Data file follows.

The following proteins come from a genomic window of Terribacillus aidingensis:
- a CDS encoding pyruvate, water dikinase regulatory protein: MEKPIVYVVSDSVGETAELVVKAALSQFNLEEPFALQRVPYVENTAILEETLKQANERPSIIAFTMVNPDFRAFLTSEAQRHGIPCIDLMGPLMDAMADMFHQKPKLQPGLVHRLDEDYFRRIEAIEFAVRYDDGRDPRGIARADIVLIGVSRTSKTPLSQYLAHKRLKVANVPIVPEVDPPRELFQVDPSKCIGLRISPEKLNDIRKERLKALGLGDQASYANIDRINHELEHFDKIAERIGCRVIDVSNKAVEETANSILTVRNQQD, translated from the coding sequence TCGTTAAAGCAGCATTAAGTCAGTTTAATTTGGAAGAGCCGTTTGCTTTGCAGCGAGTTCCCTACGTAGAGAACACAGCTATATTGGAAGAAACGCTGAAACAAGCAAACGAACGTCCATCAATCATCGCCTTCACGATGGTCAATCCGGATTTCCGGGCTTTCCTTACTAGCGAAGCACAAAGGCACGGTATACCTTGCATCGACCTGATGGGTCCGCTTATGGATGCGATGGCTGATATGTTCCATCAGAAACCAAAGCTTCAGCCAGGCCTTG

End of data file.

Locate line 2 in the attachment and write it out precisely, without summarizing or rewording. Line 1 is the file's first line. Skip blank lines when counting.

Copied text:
- a CDS encoding pyruvate, water dikinase regulatory protein: MEKPIVYVVSDSVGETAELVVKAALSQFNLEEPFALQRVPYVENTAILEETLKQANERPSIIAFTMVNPDFRAFLTSEAQRHGIPCIDLMGPLMDAMADMFHQKPKLQPGLVHRLDEDYFRRIEAIEFAVRYDDGRDPRGIARADIVLIGVSRTSKTPLSQYLAHKRLKVANVPIVPEVDPPRELFQVDPSKCIGLRISPEKLNDIRKERLKALGLGDQASYANIDRINHELEHFDKIAERIGCRVIDVSNKAVEETANSILTVRNQQD, translated from the coding sequence TCGTTAAAGCAGCATTAAGTCAGTTTAATTTGGAAGAGCCGTTTGCTTTGCAGCGAGTTCCCTACGTAGAGAACACAGCTATATTGGAAGAAACGCTGAAACAAGCAAACGAACGTCCATCAATCATCGCCTTCACGATGGTCAATCCGGATTTCCGGGCTTTCCTTACTAGCGAAGCACAAAGGCACGGTATACCTTGCATCGACCTGATGGGTCCGCTTATGGATGCGATGGCTGATATGTTCCATCAGAAACCAAAGCTTCAGCCAGGCCTTG